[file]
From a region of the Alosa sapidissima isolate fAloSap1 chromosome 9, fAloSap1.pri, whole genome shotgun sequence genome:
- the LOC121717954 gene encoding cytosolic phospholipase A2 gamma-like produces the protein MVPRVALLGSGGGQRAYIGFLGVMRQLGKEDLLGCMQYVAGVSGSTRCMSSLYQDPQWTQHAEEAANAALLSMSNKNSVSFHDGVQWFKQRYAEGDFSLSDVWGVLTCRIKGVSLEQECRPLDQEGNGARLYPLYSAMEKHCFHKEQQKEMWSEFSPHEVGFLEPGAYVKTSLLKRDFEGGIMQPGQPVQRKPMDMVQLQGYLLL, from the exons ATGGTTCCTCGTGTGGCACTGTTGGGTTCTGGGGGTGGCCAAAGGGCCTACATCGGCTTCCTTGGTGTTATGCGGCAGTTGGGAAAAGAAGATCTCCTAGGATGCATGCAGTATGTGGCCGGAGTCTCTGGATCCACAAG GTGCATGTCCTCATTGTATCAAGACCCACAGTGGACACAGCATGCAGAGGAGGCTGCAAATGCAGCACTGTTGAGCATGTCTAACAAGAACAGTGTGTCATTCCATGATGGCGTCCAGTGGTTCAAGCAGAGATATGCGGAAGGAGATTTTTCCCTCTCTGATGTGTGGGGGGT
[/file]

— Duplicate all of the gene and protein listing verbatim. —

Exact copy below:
From a region of the Alosa sapidissima isolate fAloSap1 chromosome 9, fAloSap1.pri, whole genome shotgun sequence genome:
- the LOC121717954 gene encoding cytosolic phospholipase A2 gamma-like produces the protein MVPRVALLGSGGGQRAYIGFLGVMRQLGKEDLLGCMQYVAGVSGSTRCMSSLYQDPQWTQHAEEAANAALLSMSNKNSVSFHDGVQWFKQRYAEGDFSLSDVWGVLTCRIKGVSLEQECRPLDQEGNGARLYPLYSAMEKHCFHKEQQKEMWSEFSPHEVGFLEPGAYVKTSLLKRDFEGGIMQPGQPVQRKPMDMVQLQGYLLL, from the exons ATGGTTCCTCGTGTGGCACTGTTGGGTTCTGGGGGTGGCCAAAGGGCCTACATCGGCTTCCTTGGTGTTATGCGGCAGTTGGGAAAAGAAGATCTCCTAGGATGCATGCAGTATGTGGCCGGAGTCTCTGGATCCACAAG GTGCATGTCCTCATTGTATCAAGACCCACAGTGGACACAGCATGCAGAGGAGGCTGCAAATGCAGCACTGTTGAGCATGTCTAACAAGAACAGTGTGTCATTCCATGATGGCGTCCAGTGGTTCAAGCAGAGATATGCGGAAGGAGATTTTTCCCTCTCTGATGTGTGGGGGGT